Trial of 20 Suspected Jewish Underground Members Resumes

The trial of 20 suspected members of a Jewish terrorist underground was resumed in district court here today after a two-and-a-half month recess. Presiding judge Yaacov Bazak rejected a defense request for further postponement.

Indictments were returned last April against 27 men, mostly West Bank settlers, for the alleged perpetration of terrorist acts against Arabs in the territory and Jerusalem over a four year period beginning in 1980. They were also charged with an attempt to bomb Arab-owned buses in East Jerusalem and conspiracy to blow up Moslem shrines on the Temple Mount–both acts foiled by police.

SEPARATE TRIAL FOR TWO NEXT MONTH

Five of the accused, tried separately last spring, were convicted and sentenced to prison terms ranging from 18 months to 10 years. Two other suspects, both former officers in the West Bank military government, will be tried separately next month. The trial of the remaining 20 was suspended last June 27, with the consent of the prosecution, to be resumed on September 16 when the courts reconvened after summer recess.

But several of the defendants asked for additional time to appeal to the Supreme Court and to obtain classified documents. The defense claims these will prove that some of the activities attributed to the underground were known at the time to the authorities and even had their consent. The trial will proceed, however, and defense attorneys are expected to argue later this week that there was no such thing as a Jewish “terror organization.”

CHARGES AGAINST A KEY DEFENDANT

One of the key defendants, Menahem Livni, identified by some as leader of the underground, is accused of coordinating the alleged acts of terror. These include car bombings in June, 1980 which crippled two West Bank Arab mayors and blinded an Israeli Druze police sapper; a machinegun and grenade attack on the Islamic College in Hebron in 1983 in which three students were killed and 33 wounded; and the planting of bombs in five Arab-owned buses timed to explode when the buses were travelling through heavily Arab-populated neighborhoods in East Jerusalem last April.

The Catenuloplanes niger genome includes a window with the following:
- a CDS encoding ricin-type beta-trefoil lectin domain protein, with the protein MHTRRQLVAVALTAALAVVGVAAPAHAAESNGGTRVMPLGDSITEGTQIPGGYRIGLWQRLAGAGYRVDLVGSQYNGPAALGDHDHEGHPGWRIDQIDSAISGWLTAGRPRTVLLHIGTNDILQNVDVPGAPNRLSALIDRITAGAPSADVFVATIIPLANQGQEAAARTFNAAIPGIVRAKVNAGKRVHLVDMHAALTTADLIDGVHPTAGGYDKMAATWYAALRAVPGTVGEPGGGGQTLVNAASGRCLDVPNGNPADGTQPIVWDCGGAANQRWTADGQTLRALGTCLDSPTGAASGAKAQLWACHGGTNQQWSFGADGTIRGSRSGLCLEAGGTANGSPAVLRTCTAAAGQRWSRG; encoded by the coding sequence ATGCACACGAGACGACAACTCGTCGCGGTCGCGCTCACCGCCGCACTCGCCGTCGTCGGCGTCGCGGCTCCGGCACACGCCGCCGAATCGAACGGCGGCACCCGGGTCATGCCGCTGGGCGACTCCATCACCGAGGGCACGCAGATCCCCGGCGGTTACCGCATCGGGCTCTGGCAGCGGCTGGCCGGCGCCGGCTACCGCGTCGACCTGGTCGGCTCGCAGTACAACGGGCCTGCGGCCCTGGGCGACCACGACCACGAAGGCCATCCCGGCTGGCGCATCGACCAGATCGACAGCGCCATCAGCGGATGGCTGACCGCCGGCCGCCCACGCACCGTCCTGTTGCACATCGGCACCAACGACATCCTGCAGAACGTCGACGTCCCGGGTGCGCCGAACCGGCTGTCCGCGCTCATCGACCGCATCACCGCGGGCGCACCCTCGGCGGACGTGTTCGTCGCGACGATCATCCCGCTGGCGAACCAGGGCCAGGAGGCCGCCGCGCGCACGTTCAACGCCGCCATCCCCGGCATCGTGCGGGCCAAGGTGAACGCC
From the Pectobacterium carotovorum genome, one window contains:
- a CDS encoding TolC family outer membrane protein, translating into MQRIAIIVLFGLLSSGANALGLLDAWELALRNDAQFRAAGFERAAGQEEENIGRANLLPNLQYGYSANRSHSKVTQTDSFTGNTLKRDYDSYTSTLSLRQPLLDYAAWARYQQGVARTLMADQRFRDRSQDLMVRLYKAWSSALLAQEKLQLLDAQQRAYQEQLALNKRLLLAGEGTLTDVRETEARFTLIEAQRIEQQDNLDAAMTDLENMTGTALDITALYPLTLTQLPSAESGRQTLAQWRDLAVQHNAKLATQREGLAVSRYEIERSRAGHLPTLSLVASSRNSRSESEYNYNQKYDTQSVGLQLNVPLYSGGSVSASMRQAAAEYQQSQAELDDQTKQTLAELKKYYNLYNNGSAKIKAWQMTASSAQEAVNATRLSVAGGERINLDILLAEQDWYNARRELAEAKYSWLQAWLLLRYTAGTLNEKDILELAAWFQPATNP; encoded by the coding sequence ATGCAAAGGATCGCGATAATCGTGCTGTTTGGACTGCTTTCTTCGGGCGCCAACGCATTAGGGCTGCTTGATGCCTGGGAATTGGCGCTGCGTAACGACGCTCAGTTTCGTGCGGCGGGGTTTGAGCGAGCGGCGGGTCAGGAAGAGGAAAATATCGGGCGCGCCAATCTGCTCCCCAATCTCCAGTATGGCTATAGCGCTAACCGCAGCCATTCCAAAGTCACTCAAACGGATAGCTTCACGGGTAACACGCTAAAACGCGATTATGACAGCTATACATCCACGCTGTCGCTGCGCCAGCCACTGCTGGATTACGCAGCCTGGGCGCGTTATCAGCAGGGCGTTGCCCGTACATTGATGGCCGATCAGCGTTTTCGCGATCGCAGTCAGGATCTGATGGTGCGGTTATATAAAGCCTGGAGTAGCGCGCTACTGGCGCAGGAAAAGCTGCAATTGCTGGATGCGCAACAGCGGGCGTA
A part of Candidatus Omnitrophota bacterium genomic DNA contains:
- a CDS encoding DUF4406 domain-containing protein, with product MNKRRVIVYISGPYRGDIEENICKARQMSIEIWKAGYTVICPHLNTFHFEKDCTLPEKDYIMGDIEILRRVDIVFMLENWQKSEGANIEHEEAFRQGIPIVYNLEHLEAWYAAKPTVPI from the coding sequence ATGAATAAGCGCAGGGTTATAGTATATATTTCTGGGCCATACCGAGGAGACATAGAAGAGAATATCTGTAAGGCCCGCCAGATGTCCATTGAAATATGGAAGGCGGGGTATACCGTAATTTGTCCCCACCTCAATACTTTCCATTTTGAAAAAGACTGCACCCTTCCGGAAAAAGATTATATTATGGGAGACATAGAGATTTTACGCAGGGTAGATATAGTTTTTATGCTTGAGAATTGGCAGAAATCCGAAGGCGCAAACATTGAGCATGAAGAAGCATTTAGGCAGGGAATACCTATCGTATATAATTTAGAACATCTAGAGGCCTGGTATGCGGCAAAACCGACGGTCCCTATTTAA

Police, acting on inside information, foiled the plot. The arrests and subsequent interrogations of suspects indicated a link between that plan and an earlier attempt to plant high explosives at the Dome of the Rock and the El Aksa mosque on the Temple Mount in Jerusalem, two of the holiest shrines of Islam. The suspects are also accused of opening fire on a bus carrying Arab laborers from the West Bank to jobs in Israel, causing several injuries at the scene.

Although a number of suspects confessed to one or more of the charges, all of the 20 subsequently pleaded not guilty. Several of them are expected to challenge the statements they made to police on grounds that they were extracted by threats and promises.

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